Joseph Mallord William Turner

View of Edinburgh from Leith, with the Royal Squadron at Anchor


View this artwork by appointment, at Tate Britain's Prints and Drawings Rooms

Joseph Mallord William Turner 1775–1851
Graphite on paper
Support: 114 x 187 mm
Accepted by the nation as part of the Turner Bequest 1856
Turner Bequest CC 62 a

Catalogue entry

Gerald Finley associates the sketches over this and the following page (folio 63; D17617) ‘with the design of the vignette of Scott’s Provincial Antiquities and Picturesque Scenery of Scotland, Volume 2: The Mission of Walter Scott’. His statement is presumably based on the similarity of the largest vessel on the present page with the Royal George in the vignette design, and its similar position against the distant Edinburgh skyline; as well as the detailed drawings of Edinburgh and Leith from the north on this page and folio 63 that may have informed the background in the vignette.
Although the two sketches on the present page both appear to be continued across folio 63 because the lines of the hillsides match, the drawings on each page are in fact distinct, with one view of shipping in Leith Roads and another of Leith with Edinburgh in the background on each page. At the top of the present page is a view taken from a boat on the Firth of Forth looking south towards Leith with Edinburgh in the distance. At the left is Nelson’s Monument on Calton Hill, with Calton Gaol on its western slope. On the skyline to the right are the spires of the Tron Kirk and St Giles’s Cathedral on Edinburgh High Street, then the Melville Monument in St Andrew’s Square and the spire of St Andrew’s church on George Street with Edinburgh Castle at the right and the Pentland Hills beyond. Leith is represented with a series of blocks with no particularly distinctive parts.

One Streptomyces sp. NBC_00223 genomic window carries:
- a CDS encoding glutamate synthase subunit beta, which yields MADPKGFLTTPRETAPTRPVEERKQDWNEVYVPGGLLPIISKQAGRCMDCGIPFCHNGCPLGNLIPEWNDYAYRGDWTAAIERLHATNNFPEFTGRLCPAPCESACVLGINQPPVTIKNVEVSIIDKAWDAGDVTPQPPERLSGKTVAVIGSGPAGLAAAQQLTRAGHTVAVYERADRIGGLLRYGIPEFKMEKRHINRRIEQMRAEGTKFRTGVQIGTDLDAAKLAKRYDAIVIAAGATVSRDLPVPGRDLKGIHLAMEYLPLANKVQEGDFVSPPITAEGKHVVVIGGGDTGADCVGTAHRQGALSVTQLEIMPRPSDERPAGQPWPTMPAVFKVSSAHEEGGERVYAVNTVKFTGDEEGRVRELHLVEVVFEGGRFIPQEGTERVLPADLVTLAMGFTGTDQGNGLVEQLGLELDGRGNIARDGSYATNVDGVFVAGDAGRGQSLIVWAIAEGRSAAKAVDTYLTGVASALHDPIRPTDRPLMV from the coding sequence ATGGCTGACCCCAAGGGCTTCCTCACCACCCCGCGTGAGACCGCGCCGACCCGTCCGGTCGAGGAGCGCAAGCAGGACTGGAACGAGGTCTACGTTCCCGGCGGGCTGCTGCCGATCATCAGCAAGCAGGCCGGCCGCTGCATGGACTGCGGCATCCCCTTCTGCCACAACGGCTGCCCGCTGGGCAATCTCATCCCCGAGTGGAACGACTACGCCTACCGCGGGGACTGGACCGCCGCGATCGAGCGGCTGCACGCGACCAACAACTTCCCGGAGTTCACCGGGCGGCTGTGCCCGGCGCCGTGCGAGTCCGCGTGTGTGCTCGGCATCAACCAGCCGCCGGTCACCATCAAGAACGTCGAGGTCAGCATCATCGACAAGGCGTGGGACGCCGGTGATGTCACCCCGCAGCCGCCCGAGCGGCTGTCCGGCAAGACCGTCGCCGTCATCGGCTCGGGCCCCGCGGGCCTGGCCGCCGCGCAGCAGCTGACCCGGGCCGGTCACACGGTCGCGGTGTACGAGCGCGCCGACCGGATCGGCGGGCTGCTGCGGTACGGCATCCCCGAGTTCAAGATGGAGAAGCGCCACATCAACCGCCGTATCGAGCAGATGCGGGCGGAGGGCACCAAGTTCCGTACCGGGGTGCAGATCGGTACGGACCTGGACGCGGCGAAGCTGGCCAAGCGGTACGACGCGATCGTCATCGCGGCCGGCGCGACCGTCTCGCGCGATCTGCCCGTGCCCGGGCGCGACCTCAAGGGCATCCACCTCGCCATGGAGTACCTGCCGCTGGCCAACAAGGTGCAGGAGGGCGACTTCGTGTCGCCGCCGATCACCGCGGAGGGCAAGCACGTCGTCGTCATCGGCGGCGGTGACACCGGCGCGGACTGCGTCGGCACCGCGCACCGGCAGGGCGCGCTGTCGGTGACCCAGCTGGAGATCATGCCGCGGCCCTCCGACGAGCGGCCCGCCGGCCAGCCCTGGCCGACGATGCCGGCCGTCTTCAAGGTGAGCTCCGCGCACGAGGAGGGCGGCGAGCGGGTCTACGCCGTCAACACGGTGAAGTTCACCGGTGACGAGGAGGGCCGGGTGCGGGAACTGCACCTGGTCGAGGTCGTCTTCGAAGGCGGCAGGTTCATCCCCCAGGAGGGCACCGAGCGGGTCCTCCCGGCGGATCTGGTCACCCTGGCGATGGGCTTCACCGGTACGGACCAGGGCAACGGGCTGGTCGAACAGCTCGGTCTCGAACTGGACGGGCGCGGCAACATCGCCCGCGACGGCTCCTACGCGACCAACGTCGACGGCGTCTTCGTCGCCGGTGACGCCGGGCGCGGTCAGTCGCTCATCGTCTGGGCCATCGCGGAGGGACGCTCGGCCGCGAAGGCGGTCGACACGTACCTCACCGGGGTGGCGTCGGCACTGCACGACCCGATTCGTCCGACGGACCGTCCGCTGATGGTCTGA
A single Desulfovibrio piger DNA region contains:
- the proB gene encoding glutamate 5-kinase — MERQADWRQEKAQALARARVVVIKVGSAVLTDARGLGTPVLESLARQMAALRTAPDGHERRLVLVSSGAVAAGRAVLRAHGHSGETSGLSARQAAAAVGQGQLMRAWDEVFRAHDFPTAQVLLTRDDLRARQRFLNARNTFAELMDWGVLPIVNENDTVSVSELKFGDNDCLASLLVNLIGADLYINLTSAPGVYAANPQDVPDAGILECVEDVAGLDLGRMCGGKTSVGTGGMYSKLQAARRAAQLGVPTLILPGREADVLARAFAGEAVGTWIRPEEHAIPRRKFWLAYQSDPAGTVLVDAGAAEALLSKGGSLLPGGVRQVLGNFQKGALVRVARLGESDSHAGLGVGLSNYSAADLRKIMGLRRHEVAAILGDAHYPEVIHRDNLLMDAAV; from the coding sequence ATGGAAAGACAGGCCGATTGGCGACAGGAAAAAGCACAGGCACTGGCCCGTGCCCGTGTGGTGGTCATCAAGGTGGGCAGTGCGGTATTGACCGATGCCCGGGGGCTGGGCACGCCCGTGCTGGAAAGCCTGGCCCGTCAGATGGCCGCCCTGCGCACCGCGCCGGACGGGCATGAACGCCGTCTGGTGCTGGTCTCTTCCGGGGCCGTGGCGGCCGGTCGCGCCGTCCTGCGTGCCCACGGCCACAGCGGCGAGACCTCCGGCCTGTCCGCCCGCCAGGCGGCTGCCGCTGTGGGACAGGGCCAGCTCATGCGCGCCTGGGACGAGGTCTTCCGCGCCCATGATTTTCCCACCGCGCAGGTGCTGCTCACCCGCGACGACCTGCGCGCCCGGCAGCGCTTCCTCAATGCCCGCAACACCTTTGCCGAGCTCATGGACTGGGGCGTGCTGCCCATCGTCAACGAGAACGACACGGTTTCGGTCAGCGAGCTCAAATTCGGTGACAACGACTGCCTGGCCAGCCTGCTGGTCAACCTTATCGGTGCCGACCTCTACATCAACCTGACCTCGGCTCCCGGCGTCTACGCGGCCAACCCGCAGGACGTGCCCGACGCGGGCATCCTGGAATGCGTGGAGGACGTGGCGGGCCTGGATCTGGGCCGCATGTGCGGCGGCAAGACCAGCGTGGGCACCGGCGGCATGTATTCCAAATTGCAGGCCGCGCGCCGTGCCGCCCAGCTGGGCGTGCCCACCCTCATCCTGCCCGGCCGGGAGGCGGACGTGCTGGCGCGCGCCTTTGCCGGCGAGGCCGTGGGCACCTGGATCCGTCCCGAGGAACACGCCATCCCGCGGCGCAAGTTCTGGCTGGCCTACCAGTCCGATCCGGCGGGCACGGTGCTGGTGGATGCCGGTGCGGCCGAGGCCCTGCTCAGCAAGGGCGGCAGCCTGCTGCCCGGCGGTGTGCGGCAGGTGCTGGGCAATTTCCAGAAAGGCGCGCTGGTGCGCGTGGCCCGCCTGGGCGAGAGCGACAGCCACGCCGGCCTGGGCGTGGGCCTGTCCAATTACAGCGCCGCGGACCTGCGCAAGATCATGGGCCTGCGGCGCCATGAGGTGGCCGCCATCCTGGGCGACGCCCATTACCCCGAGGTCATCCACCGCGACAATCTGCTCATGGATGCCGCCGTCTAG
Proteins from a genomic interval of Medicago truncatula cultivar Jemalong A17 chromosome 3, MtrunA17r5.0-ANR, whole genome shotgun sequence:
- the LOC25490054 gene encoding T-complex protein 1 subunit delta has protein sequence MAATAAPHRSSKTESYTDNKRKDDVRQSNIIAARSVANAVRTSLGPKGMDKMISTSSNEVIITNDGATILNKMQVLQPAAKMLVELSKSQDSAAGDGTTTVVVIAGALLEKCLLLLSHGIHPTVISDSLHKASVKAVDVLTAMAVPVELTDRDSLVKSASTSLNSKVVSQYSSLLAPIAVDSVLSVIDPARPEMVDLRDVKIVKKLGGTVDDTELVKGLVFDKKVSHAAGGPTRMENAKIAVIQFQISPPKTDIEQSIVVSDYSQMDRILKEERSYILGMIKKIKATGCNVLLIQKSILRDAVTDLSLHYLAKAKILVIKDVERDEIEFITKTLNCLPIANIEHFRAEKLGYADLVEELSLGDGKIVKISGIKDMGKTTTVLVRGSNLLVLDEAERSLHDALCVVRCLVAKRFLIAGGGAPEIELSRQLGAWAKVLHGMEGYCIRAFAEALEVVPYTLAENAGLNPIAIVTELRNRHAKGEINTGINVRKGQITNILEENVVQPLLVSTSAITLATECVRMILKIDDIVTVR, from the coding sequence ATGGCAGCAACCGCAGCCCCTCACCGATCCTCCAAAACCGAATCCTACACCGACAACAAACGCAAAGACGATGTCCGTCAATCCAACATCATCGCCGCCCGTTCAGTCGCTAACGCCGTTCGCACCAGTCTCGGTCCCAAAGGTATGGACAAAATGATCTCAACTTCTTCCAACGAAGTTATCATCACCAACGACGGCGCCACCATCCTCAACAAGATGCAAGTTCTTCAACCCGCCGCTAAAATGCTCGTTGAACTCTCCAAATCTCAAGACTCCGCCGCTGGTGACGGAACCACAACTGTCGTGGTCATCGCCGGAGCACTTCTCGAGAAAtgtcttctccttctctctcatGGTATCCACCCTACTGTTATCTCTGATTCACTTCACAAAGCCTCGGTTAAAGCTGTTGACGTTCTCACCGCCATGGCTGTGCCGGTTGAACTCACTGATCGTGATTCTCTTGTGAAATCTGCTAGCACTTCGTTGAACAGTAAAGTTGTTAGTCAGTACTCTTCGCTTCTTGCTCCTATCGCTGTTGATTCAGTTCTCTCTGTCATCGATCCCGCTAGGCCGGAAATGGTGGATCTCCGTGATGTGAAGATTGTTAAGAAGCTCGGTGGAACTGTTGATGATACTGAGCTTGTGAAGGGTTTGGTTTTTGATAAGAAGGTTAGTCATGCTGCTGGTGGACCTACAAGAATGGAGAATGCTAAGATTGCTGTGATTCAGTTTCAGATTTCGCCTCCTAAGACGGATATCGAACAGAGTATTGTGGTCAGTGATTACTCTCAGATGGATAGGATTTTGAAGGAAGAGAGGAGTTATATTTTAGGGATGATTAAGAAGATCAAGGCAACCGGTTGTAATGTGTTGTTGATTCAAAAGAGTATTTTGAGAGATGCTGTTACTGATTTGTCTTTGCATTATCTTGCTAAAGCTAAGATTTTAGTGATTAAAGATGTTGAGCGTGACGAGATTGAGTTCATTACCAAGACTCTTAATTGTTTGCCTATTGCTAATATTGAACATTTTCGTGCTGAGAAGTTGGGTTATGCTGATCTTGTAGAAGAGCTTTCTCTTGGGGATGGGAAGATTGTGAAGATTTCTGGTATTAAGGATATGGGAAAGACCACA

The lower sketch shows two vessels, one moored in front of the other, and while the larger one could be the King’s yacht, the Royal George, as Finley’s description suggests, the other is too large to be Sir Walter Scott’s barge which is seen approaching in the vignette. The closely grouped boats to the left, however, to somewhat resemble those at the left of the vignette composition.
Another problem with Finley’s reading is that the viewpoint of both sketches differs from that of the vignette. While the same topographical features are shared, the relative positions of Arthur’s Seat and Calton Hill differ, with Calton Hill to the right of Arthur’s Seat in the present drawing, but to the left in the vignette. In other words the viewpoint shifts from the north to north by north-west.

Thomas Ardill
September 2008

Finley 1981, p.32.

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